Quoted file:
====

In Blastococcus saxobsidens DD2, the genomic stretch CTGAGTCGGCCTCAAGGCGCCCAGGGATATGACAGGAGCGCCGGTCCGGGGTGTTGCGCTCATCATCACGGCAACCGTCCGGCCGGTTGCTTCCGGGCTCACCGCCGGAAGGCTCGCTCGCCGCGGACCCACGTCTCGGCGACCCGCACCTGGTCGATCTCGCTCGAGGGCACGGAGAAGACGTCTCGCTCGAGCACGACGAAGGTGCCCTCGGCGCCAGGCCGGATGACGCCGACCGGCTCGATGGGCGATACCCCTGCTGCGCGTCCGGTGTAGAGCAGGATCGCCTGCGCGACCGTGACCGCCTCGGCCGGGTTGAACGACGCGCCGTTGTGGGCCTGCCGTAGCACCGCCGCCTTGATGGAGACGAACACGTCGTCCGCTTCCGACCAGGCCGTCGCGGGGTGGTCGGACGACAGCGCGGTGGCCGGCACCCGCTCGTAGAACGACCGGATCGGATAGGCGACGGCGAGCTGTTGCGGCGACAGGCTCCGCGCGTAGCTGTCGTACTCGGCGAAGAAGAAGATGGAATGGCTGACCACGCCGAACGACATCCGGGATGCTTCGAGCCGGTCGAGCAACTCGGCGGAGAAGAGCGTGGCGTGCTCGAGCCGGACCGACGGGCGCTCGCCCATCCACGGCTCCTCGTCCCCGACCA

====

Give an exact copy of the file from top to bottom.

In Blastococcus saxobsidens DD2, the genomic stretch CTGAGTCGGCCTCAAGGCGCCCAGGGATATGACAGGAGCGCCGGTCCGGGGTGTTGCGCTCATCATCACGGCAACCGTCCGGCCGGTTGCTTCCGGGCTCACCGCCGGAAGGCTCGCTCGCCGCGGACCCACGTCTCGGCGACCCGCACCTGGTCGATCTCGCTCGAGGGCACGGAGAAGACGTCTCGCTCGAGCACGACGAAGGTGCCCTCGGCGCCAGGCCGGATGACGCCGACCGGCTCGATGGGCGATACCCCTGCTGCGCGTCCGGTGTAGAGCAGGATCGCCTGCGCGACCGTGACCGCCTCGGCCGGGTTGAACGACGCGCCGTTGTGGGCCTGCCGTAGCACCGCCGCCTTGATGGAGACGAACACGTCGTCCGCTTCCGACCAGGCCGTCGCGGGGTGGTCGGACGACAGCGCGGTGGCCGGCACCCGCTCGTAGAACGACCGGATCGGATAGGCGACGGCGAGCTGTTGCGGCGACAGGCTCCGCGCGTAGCTGTCGTACTCGGCGAAGAAGAAGATGGAATGGCTGACCACGCCGAACGACATCCGGGATGCTTCGAGCCGGTCGAGCAACTCGGCGGAGAAGAGCGTGGCGTGCTCGAGCCGGACCGACGGGCGCTCGCCCATCCACGGCTCCTCGTCCCCGACCA